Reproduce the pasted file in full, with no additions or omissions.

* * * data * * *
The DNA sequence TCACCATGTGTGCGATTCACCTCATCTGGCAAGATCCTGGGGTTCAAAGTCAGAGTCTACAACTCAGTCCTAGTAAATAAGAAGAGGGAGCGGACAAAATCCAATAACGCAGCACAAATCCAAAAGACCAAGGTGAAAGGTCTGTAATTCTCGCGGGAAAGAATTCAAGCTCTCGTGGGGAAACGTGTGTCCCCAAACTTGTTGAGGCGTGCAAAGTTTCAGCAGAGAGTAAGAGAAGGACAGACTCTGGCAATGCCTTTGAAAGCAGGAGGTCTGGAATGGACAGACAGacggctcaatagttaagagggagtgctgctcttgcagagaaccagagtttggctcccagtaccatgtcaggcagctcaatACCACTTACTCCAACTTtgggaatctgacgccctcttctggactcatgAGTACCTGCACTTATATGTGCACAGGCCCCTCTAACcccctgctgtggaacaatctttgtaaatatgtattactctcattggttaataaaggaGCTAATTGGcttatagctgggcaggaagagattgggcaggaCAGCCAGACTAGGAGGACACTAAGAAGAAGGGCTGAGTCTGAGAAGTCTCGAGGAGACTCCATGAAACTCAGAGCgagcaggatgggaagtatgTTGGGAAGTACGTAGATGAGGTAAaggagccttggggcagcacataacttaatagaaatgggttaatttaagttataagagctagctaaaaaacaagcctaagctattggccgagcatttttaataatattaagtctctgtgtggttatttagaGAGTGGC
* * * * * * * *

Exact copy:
The DNA sequence TCACCATGTGTGCGATTCACCTCATCTGGCAAGATCCTGGGGTTCAAAGTCAGAGTCTACAACTCAGTCCTAGTAAATAAGAAGAGGGAGCGGACAAAATCCAATAACGCAGCACAAATCCAAAAGACCAAGGTGAAAGGTCTGTAATTCTCGCGGGAAAGAATTCAAGCTCTCGTGGGGAAACGTGTGTCCCCAAACTTGTTGAGGCGTGCAAAGTTTCAGCAGAGAGTAAGAGAAGGACAGACTCTGGCAATGCCTTTGAAAGCAGGAGGTCTGGAATGGACAGACAGacggctcaatagttaagagggagtgctgctcttgcagagaaccagagtttggctcccagtaccatgtcaggcagctcaatACCACTTACTCCAACTTtgggaatctgacgccctcttctggactcatgAGTACCTGCACTTATATGTGCACAGGCCCCTCTAACcccctgctgtggaacaatctttgtaaatatgtattactctcattggttaataaaggaGCTAATTGGcttatagctgggcaggaagagattgggcaggaCAGCCAGACTAGGAGGACACTAAGAAGAAGGGCTGAGTCTGAGAAGTCTCGAGGAGACTCCATGAAACTCAGAGCgagcaggatgggaagtatgTTGGGAAGTACGTAGATGAGGTAAaggagccttggggcagcacataacttaatagaaatgggttaatttaagttataagagctagctaaaaaacaagcctaagctattggccgagcatttttaataatattaagtctctgtgtggttatttagaGAGTGGC